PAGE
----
We acquire language first through listening. If a child struggles with any of the steps of auditory processing, we will see impacts in the child’s communication – both receptive and expressive. (How they receive communication from others, and how they communicate to others). For example, if you can’t hear the subtle difference between vowel or consonant sounds, how are you supposed to make meaning of different words utilizing these sounds?
Next, we acquire language through speaking, mirroring the sounds we hear in the speech patterns around us. If a child struggles with any of the steps involved in producing speech, this will impact communication as well. For example, if a child can’t pronounce a word correctly, they often struggle to read, write, and spell it.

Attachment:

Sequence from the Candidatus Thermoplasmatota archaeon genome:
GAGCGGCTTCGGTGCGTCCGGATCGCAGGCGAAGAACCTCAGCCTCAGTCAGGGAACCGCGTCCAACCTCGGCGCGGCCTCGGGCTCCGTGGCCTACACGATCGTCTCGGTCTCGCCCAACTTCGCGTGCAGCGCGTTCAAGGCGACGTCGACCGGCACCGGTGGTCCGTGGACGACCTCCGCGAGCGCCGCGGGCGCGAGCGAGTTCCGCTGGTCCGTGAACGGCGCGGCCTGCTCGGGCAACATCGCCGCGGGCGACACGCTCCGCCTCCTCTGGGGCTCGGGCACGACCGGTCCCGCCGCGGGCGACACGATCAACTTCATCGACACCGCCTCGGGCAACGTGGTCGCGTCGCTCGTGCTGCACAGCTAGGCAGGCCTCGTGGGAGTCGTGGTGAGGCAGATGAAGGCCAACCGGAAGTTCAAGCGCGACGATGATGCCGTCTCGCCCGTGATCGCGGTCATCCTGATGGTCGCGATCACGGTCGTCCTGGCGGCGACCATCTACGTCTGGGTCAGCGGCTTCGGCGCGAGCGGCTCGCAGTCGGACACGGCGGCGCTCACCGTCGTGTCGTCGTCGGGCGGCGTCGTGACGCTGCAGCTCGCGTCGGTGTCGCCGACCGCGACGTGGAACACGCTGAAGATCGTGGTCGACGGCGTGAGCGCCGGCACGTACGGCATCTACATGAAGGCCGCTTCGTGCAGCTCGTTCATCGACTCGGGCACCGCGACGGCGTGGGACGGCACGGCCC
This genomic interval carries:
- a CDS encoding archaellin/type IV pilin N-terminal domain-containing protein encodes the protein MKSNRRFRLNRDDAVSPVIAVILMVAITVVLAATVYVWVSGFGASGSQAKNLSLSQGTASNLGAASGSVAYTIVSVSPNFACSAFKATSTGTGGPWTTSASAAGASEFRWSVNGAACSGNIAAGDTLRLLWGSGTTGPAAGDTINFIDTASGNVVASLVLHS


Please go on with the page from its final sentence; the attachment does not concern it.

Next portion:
After listening and speaking, our visual system begins to kick in with language development. Our recognition of symbols that represent sounds, called graphemes, begins in our visual cortex, and then must be connected to other areas of the brain to make sense of the written symbol. If a child struggles with any of the steps involved in visual processing and interpretation, it can intervene in language production as well. For example, while dyslexic individuals can see letters accurately, as the brain transposes that information from the visual cortex to other areas of the brain, the symbol or order of information is often flipped, causing children to easily mistake similar letters.